Anger as Famine graveyard in Limerick is ‘desecrated’

Norma Prendiville

Reporter:

Norma Prendiville

The desecrated monuments in Newcastle West graveyard
DISMAY and a deep sense of outrage have followed the recent discovery that the Famine Graveyard in Newcastle West has been ‘desecrated’.

DISMAY and a deep sense of outrage have followed the recent discovery that the Famine Graveyard in Newcastle West has been ‘desecrated’.

“It is absolutely shameful,” Liam O’Mahony, a member of the graveyard committee said. “This could not be an accident.”

The appalling discovery was made on Sunday evening last. Two statues, one of Our Lady, the other of the Sacred Heart, were found smashed to pieces on the ground beside the altar table.

Also smashed was the Perspex sheeting which protected the statues which stood in a niche below the altar.

The statues were originally given as a gift to the graveyard by the late Tom Davis who was a long-time chairman of the graveyard committee, Mr O’Mahony explained. The statues had only recently been repaired and refurbished, he said, and the weekend before had been reblessed as part of the November graveyard ceremonies.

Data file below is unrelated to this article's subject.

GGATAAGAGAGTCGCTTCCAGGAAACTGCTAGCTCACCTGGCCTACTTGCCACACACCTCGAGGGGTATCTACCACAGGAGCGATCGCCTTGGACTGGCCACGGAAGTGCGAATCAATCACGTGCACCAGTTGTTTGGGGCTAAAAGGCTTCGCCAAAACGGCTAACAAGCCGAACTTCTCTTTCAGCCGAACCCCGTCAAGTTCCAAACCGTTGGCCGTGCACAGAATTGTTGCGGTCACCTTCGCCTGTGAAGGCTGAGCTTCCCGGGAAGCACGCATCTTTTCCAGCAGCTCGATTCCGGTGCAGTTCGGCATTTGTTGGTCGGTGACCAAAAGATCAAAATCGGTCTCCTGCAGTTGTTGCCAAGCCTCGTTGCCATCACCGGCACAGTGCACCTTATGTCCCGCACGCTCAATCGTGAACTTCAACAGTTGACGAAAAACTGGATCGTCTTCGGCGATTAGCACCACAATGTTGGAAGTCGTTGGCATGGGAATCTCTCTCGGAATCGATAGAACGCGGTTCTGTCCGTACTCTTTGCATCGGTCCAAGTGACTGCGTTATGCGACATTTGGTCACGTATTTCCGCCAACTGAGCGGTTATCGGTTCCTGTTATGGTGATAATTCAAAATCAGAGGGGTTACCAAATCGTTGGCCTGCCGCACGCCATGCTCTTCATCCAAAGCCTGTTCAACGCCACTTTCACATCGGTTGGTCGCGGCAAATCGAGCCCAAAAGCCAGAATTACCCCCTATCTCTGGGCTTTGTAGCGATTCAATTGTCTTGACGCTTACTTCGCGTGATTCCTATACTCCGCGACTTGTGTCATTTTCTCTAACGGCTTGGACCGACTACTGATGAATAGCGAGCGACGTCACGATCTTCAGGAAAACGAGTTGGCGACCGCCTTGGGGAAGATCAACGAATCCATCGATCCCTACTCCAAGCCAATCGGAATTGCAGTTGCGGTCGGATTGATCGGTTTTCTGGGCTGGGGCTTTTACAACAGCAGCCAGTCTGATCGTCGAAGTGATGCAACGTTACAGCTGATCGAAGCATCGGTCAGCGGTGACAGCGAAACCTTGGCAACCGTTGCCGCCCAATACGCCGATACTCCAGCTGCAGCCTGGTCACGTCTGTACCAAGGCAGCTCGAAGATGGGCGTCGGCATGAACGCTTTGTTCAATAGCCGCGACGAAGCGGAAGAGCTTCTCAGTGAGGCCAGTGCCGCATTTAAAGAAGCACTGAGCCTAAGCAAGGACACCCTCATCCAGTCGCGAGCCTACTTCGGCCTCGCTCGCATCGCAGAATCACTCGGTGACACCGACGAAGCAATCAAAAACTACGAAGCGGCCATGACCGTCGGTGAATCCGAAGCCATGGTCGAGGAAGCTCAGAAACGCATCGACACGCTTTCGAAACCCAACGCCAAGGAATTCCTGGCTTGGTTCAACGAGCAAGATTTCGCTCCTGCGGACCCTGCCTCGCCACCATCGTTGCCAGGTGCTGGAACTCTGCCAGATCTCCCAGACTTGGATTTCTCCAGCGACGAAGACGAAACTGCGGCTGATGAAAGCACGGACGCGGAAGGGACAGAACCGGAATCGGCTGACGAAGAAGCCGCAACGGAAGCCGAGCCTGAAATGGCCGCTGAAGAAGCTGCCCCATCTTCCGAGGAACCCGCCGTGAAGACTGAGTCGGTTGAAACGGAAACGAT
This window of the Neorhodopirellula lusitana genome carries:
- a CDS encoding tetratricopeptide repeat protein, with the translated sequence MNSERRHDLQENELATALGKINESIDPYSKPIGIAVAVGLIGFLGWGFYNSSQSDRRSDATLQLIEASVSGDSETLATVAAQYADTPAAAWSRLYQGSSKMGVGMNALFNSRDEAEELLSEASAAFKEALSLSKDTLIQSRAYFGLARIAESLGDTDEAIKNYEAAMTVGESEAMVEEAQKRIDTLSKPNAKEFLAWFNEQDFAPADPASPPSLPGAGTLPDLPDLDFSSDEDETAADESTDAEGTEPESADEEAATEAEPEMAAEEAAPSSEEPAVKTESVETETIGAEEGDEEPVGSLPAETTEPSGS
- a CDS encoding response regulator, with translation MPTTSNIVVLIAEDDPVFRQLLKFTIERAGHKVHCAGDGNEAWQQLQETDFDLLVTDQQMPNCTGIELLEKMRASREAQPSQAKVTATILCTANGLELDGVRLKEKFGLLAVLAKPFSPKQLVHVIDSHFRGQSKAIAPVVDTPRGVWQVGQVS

The committee was awaiting a glazier to install toughened glass in place of the Perspex, he added.

“It is very hard to fathom what is behind this,” Mr O’Mahony went on. “This would appear to be blatant desecration.”

Both he and his colleagues on the graveyard committee are appalled at the act.

“Quite apart from being upsetting to the members of the public, this is the graveyard of the most under-privileged who deserve a bit of respect in death, respect that was not shown them in life.”

The graveyard committee began its work of restoring the graveyard about 20 years ago, Mr O’Mahony explained. At the time, it was in a very, very bad state of disrepair, he added.

“It was a field with a cross in it,” he said, with nothing to mark it as a graveyard.

But considerable work has been done since to show respect to those buried there. New commemorative gates, designed by sculptor Cliodhna Cussen, have been installed, walls have been repaired and the plots maintained.

The graveyard dates back to the late 1840s, Mr O’Mahony believes. Initially it was known as a Pauper’s Graveyard and there are few records of those buried there and few marked graves.

“This is the burial ground of the poorest of the poor,” he added.

The incident at the weekend has been reported to gardai, Mr O’Mahony said. He is hoping however that somebody may have seen something and will come forward with information that could help the investigation.